Intermountain Healthcare announced the results of a new study that shows there are long-term dangers related to vaping e-cigarettes.
The study indicated there is lasting damage from vaping for some patients and not just in the lungs. Researchers are especially concerned because the majority of patients are relatively young.
Before COVID-19 arrived and grabbed the attention of the medical world, many pulmonologists were focused on e-cigarette or vaping-associated lung injury, also known as EVALI. What they found is that not all patients completely recover.
“We’re still seeing people who come to the intensive care unit with EVALI,” said Dr. Denitza Blagev, a pulmonary and critical care physician at Intermountain Healthcare and the principal investigator of the study.
Vaping did not dissipate during the pandemic. Some may have forgotten the serious complications of e-cigarette or vaping associated lung injury discovered nearly two years ago when patients were showing up at hospitals with pneumonia-like symptoms with no explanation.
“What nobody knew at the time, and what we’re starting to understand now, is what happens to people that have EVALI a year later,” said Blagev.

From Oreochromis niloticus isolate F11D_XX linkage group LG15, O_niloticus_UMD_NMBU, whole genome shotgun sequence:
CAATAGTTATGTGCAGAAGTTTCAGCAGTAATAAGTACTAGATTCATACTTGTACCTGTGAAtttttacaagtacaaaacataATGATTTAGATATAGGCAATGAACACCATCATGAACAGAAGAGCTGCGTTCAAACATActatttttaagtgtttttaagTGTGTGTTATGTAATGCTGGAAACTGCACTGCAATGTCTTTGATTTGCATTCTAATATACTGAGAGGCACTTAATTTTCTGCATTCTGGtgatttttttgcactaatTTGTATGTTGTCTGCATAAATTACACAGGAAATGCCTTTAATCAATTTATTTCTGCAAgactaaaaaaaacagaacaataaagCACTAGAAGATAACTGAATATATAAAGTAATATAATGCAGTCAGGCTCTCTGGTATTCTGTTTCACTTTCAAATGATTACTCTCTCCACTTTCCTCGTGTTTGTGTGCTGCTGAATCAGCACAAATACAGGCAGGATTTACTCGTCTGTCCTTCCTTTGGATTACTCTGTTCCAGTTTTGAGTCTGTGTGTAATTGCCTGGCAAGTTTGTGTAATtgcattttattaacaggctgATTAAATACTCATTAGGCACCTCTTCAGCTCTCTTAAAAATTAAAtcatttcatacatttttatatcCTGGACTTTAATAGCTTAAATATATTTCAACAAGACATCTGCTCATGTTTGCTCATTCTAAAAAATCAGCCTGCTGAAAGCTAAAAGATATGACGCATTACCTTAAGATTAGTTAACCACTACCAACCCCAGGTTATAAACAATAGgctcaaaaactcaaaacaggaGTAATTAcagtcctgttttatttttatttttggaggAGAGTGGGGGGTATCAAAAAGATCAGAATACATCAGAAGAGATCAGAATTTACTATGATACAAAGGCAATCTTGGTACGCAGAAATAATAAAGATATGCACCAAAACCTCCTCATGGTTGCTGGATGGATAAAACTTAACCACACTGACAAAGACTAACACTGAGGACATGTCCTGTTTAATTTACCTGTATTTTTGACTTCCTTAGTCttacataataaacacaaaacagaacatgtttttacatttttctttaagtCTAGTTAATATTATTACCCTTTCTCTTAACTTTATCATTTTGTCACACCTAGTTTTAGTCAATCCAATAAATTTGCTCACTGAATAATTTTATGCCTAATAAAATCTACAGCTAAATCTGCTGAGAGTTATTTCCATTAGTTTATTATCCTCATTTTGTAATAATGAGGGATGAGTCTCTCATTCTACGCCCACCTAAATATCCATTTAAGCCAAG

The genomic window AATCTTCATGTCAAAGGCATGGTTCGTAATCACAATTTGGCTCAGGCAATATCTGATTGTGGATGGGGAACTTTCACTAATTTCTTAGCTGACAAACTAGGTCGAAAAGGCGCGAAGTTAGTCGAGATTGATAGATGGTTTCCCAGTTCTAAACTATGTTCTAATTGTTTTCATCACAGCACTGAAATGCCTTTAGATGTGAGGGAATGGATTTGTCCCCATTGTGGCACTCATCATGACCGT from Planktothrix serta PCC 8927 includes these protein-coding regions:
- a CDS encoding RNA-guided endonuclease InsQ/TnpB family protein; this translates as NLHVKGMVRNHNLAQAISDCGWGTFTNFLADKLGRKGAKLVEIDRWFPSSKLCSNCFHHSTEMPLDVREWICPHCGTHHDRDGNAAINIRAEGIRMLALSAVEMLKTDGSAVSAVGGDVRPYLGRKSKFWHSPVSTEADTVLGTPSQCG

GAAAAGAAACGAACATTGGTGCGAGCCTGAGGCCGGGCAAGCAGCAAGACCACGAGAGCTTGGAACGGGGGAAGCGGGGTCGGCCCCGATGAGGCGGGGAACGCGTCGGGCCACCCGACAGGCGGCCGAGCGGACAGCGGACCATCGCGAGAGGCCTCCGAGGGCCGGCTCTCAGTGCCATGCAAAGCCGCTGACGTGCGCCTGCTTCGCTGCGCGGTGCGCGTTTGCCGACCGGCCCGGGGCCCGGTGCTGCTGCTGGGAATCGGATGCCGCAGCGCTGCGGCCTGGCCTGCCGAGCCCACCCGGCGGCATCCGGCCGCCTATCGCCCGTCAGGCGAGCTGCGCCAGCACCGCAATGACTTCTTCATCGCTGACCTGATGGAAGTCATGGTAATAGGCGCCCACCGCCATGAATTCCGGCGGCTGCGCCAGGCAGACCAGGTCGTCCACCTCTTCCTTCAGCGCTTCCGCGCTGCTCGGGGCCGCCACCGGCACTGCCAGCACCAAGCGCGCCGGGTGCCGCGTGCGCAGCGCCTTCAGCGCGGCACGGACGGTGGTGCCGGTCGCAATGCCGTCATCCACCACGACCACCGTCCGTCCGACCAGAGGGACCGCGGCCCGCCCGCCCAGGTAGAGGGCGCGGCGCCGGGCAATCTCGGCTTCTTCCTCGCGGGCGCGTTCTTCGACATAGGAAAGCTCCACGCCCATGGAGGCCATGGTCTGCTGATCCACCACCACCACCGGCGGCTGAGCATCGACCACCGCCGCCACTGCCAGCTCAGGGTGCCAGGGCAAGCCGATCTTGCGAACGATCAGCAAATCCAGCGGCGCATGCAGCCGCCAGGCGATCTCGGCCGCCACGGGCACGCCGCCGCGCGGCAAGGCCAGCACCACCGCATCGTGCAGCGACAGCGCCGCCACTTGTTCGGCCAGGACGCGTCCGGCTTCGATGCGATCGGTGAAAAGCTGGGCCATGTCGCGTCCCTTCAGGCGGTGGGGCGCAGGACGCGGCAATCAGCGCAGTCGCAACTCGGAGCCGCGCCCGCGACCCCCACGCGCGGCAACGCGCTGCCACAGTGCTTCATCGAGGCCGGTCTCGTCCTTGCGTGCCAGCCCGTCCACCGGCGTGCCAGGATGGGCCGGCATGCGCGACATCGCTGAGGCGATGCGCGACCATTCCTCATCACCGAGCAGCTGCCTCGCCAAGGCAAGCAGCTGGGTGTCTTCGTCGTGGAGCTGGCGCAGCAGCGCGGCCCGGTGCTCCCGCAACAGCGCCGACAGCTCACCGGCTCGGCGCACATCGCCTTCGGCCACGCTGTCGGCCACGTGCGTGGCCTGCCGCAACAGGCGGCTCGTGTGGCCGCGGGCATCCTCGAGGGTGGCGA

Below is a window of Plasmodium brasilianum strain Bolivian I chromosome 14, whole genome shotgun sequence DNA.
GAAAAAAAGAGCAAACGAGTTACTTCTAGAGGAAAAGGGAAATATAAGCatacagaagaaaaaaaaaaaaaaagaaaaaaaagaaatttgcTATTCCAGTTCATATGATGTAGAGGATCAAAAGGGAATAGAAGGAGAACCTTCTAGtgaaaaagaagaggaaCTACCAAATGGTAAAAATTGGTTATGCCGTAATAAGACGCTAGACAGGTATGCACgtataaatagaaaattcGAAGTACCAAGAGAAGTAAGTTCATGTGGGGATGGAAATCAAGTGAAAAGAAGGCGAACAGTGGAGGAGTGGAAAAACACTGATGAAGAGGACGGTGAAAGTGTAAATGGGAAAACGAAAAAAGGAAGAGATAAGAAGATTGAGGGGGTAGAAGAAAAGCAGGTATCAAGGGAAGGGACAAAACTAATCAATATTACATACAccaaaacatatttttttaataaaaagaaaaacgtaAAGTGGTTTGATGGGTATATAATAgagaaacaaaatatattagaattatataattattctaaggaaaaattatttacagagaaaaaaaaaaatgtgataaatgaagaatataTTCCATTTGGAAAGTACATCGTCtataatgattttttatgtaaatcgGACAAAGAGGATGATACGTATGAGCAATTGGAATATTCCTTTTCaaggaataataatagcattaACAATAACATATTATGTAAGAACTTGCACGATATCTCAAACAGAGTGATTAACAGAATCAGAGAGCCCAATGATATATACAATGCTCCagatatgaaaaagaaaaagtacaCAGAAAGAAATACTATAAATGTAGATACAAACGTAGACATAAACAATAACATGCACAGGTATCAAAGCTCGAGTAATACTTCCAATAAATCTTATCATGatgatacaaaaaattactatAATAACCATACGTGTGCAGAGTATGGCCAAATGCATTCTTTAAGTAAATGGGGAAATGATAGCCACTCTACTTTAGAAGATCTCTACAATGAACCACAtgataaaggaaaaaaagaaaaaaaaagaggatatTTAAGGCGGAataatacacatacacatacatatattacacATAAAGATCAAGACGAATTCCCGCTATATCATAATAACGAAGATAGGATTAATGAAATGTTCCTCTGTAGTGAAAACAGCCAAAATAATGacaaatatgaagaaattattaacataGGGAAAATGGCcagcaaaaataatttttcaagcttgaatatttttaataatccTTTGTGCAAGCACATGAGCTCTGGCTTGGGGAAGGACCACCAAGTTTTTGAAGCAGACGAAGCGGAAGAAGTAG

She said not all patients bounce back to normal after they’ve been treated for e-cigarette or vaping-associated lung injury.
“Most people do recover,” she said. “But there is still a significant proportion of patients, not the majority, that has significant breathlessness.”
Researchers examined 91 patients who suffered from EVALI one year after their initial diagnosis. The average age of patients was 31.
They found that 15% of the patients have severe trouble breathing, needing to stop for a breath after walking 100 yards, or too breathless to leave the house. What surprised Blagev the most was that 39% had mild cognitive impairment.
“These are young people without an underlying history of dementia, or Alzheimer’s, you’re really concerned about these long-term consequences of this disease,” she said. “It’s good that it’s mild. But, it’s still quite concerning for people that are that young.”
Researchers also found that 57% of the patients have anxiety and 34% of the patients have depression.
“People are not back to normal at the end of that,” the pulmonologist said. “A proportion of patients have significant shortness of breath, mild cognitive impairment, and then really a large proportion of people have anxiety and depression.”
She expected to see lasting lung damage, but not necessarily cognitive impairment.
“That’s concerning to us because this is a young population,” Blagev said.
Despite the dangers, CDC surveys showed 10% of middle school students and 27% of high school students reported vaping in the past 30 days.
“It’s only increasing, and we can’t afford to just sort of say, well I guess they want to vape, and it’s not a big deal,” Blagev said. “It is a big deal, and we’re just at the start of finding out how big of a deal it is.”
They still want to find out whether these consequences linger in five or 10 years, which will be their next phase of the study.